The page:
Editor's note: We work hard to write about issues that will help physicians run their practices in a manner that is both prosperous and efficient, while still delivering quality patient care. And we are delighted when our readers let us know what they are thinking. This month we are excerpting an article on interoperability challenges as well as our 2017 technology survey results. The articles have been edited for space and are followed by comments made by readers at PhysiciansPractice.com.
David Wasserman spends his days advising physician practices throughout Massachusetts on EHR implementations, value-based care, and compliance and coding. He's an advisor with the practice solutions and medical economics group at the Massachusetts Medical Society. Physicians Practice recently interviewed Wasserman to get his perspective on the EHR interoperability challenge and its impact on physician practices and patient care.
Leann says: A single-payer, Medicare for all health care system in the U.S. could support one, centralized EHR that all providers and patients utilize. It works well in Denmark.
Michael replies: Leann, a centralized EHR may not be the best design for cost, physician engagement, patient engagement, patient-directed exchange of health information, and most importantly, data security. Although it seems like the most direct answer to the interoperability question, the side effect of decreased data security and decreased transparency of where and who that data goes to becomes exponentially problematic. Other countries that have universal healthcare and have instituted some form of a centralized EHR are beginning to experience and realize the risks involved with such a system.
Cynthia says: I am all for a centralized system, [with] one place for all records and the patient uses one sign-on to access all their records. Every EHR today is basically built for billing and data mining used for time wasting reporting to the government, it does nothing to help provide better care for the patient. The best way to better care and lower cost is to get the government out of healthcare.
Leann replies: All evidence is against you. Countries with the longest life expectancy, and the lowest cost of healthcare, all have high government involvement.
R Kim replies: It may be that the only data gathered is that from the government in other countries, thus 'it' looks good. The government, in our country, already runs the military health systems, the VA and Indian Health Service. Having grown up in the IHS, it is very poorly ran. And, more importantly, natives have some of the worst health status among any group of people in our country. The government and insurance companies need to give healthcare back to the providers and keep it between the sacred privilege that we have with the patient.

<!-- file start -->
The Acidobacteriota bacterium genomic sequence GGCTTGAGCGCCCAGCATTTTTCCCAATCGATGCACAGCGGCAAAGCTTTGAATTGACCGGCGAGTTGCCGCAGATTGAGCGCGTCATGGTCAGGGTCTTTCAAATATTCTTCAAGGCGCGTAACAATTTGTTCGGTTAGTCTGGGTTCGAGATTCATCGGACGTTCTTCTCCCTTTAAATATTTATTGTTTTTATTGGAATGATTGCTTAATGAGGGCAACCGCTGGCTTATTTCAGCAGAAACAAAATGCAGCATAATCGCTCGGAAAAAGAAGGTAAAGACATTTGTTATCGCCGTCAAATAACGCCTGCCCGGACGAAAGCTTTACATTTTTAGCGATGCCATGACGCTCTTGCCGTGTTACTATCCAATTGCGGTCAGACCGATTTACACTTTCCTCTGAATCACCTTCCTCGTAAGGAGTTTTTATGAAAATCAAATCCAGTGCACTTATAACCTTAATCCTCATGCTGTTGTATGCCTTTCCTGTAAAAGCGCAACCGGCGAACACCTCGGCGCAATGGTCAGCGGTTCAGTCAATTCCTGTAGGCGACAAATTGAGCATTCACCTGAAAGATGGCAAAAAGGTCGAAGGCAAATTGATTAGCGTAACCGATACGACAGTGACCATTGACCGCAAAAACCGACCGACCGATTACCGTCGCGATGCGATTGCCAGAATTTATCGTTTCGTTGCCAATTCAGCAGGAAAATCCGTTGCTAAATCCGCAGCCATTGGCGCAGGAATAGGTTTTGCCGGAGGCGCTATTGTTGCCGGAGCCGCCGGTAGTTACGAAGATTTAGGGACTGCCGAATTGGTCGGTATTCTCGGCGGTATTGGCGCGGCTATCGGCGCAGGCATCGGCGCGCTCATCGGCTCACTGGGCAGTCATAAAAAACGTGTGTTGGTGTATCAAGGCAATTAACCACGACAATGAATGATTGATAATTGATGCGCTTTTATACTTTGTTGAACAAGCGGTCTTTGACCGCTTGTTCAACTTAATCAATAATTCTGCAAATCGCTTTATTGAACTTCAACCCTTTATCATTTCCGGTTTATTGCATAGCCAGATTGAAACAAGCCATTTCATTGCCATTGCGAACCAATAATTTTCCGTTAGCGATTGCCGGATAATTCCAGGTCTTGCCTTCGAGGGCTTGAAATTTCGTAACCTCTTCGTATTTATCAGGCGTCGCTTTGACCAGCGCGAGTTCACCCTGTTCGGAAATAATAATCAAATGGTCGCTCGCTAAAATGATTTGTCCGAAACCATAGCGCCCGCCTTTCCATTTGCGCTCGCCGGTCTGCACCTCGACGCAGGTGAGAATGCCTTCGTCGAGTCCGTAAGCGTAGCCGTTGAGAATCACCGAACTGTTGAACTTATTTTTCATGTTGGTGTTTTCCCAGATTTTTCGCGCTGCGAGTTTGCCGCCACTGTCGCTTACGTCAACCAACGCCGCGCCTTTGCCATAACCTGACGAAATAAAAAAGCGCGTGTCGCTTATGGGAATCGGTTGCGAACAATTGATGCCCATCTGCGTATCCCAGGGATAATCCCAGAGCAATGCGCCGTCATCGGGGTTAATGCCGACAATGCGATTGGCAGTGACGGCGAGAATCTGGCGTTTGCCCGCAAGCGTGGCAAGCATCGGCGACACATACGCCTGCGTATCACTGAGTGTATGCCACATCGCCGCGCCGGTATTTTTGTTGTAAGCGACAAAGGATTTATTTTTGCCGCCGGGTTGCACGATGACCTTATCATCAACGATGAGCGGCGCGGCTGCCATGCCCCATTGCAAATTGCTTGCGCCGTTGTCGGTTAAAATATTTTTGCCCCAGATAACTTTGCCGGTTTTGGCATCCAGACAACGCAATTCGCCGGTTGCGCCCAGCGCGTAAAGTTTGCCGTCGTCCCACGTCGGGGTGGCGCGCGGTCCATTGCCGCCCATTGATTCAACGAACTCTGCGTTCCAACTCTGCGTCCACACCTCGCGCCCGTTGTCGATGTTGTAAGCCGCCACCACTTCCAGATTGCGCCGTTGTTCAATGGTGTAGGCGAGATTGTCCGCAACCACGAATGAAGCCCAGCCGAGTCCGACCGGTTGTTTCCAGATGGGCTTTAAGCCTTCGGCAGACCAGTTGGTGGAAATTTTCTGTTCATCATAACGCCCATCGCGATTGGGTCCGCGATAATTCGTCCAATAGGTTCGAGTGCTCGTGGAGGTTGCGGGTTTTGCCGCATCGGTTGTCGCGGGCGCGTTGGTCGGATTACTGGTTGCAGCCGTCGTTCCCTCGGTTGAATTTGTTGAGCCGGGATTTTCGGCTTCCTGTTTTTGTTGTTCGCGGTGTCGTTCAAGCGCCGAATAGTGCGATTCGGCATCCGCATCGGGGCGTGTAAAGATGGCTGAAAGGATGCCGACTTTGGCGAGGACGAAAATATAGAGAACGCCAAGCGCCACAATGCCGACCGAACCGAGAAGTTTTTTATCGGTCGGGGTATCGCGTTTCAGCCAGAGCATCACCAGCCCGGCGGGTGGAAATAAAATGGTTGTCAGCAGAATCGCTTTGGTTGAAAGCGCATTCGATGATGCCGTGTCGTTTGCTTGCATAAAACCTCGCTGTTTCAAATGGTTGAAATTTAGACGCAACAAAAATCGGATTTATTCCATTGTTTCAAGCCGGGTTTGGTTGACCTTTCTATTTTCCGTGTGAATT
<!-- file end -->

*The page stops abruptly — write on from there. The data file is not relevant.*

Practices across the country have graded the health IT industry, and it's not a pretty result. In fact, the health IT industry will have to get its parents to sign its report card because its grade is that bad.
Nearly 75 percent of practices agree with former CMS Administrator Andy Slavitt, has failed because physicians do not like the technology they use for the most part. This is according this year's annual Physicians Practice Technology Survey, which looks at the usage of technology at the practice level from more than 500 (mostly independent) practices across the U.S.
Joanne says: I think it would be helpful to have a "lemon law" for EHR systems, because they are so expensive for practices to buy and many small practices don't have the expertise to make an informed choice before purchasing. When the practice realizes it has bought a bad system, it is too difficult and expensive to change to another system. There needs to be industry standards on what each system should include to make it relatively easy to learn and use, and the EHR companies need to be required to provide adequate support, including training of new employees as time goes on, instead of the practice having to pay for training of the inevitable new employees
Leon says: I don't think that the IT industry is mostly to blame. They were asked to produce, and we were goaded into buying and using systems that really were, and in many ways still are, in their infancies. The understanding of how to meaningfully reflect the patient-physician encounter in a database with a common protocol or language that can be viewed across systems has not been well developed. Imagine if Harry Truman had ordered the U.S. to send a ship to the moon by 1952. The technical and scientific knowledge was simply not developed at that point. Yet, this is what happened with EHRs. We were the guinea pigs for many mission failures. The Feds should simply lay off and let the technology develop. When it is ready, we won't need to be bribed into using it.